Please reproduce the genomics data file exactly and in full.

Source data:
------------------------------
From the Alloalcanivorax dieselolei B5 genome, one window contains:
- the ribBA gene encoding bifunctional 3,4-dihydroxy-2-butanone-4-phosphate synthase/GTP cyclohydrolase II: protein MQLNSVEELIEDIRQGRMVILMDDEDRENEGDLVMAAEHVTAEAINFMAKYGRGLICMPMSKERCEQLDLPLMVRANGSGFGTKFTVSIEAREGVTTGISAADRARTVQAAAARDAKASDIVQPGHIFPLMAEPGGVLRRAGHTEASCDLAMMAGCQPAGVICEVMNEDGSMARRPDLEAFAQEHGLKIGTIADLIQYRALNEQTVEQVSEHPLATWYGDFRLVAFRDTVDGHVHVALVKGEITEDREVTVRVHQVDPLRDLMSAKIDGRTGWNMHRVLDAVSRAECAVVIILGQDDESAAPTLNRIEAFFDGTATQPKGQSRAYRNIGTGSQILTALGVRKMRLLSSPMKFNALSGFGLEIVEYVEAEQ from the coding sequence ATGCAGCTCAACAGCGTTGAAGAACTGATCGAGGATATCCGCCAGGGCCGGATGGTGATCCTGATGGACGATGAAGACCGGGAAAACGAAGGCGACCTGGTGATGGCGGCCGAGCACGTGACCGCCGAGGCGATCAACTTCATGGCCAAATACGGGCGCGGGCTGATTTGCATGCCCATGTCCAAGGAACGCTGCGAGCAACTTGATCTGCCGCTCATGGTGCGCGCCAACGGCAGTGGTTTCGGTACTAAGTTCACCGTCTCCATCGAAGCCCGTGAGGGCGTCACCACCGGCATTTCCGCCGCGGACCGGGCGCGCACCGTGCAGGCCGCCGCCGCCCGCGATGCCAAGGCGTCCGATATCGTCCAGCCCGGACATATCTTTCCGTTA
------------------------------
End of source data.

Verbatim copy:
From the Alloalcanivorax dieselolei B5 genome, one window contains:
- the ribBA gene encoding bifunctional 3,4-dihydroxy-2-butanone-4-phosphate synthase/GTP cyclohydrolase II: protein MQLNSVEELIEDIRQGRMVILMDDEDRENEGDLVMAAEHVTAEAINFMAKYGRGLICMPMSKERCEQLDLPLMVRANGSGFGTKFTVSIEAREGVTTGISAADRARTVQAAAARDAKASDIVQPGHIFPLMAEPGGVLRRAGHTEASCDLAMMAGCQPAGVICEVMNEDGSMARRPDLEAFAQEHGLKIGTIADLIQYRALNEQTVEQVSEHPLATWYGDFRLVAFRDTVDGHVHVALVKGEITEDREVTVRVHQVDPLRDLMSAKIDGRTGWNMHRVLDAVSRAECAVVIILGQDDESAAPTLNRIEAFFDGTATQPKGQSRAYRNIGTGSQILTALGVRKMRLLSSPMKFNALSGFGLEIVEYVEAEQ from the coding sequence ATGCAGCTCAACAGCGTTGAAGAACTGATCGAGGATATCCGCCAGGGCCGGATGGTGATCCTGATGGACGATGAAGACCGGGAAAACGAAGGCGACCTGGTGATGGCGGCCGAGCACGTGACCGCCGAGGCGATCAACTTCATGGCCAAATACGGGCGCGGGCTGATTTGCATGCCCATGTCCAAGGAACGCTGCGAGCAACTTGATCTGCCGCTCATGGTGCGCGCCAACGGCAGTGGTTTCGGTACTAAGTTCACCGTCTCCATCGAAGCCCGTGAGGGCGTCACCACCGGCATTTCCGCCGCGGACCGGGCGCGCACCGTGCAGGCCGCCGCCGCCCGCGATGCCAAGGCGTCCGATATCGTCCAGCCCGGACATATCTTTCCGTTA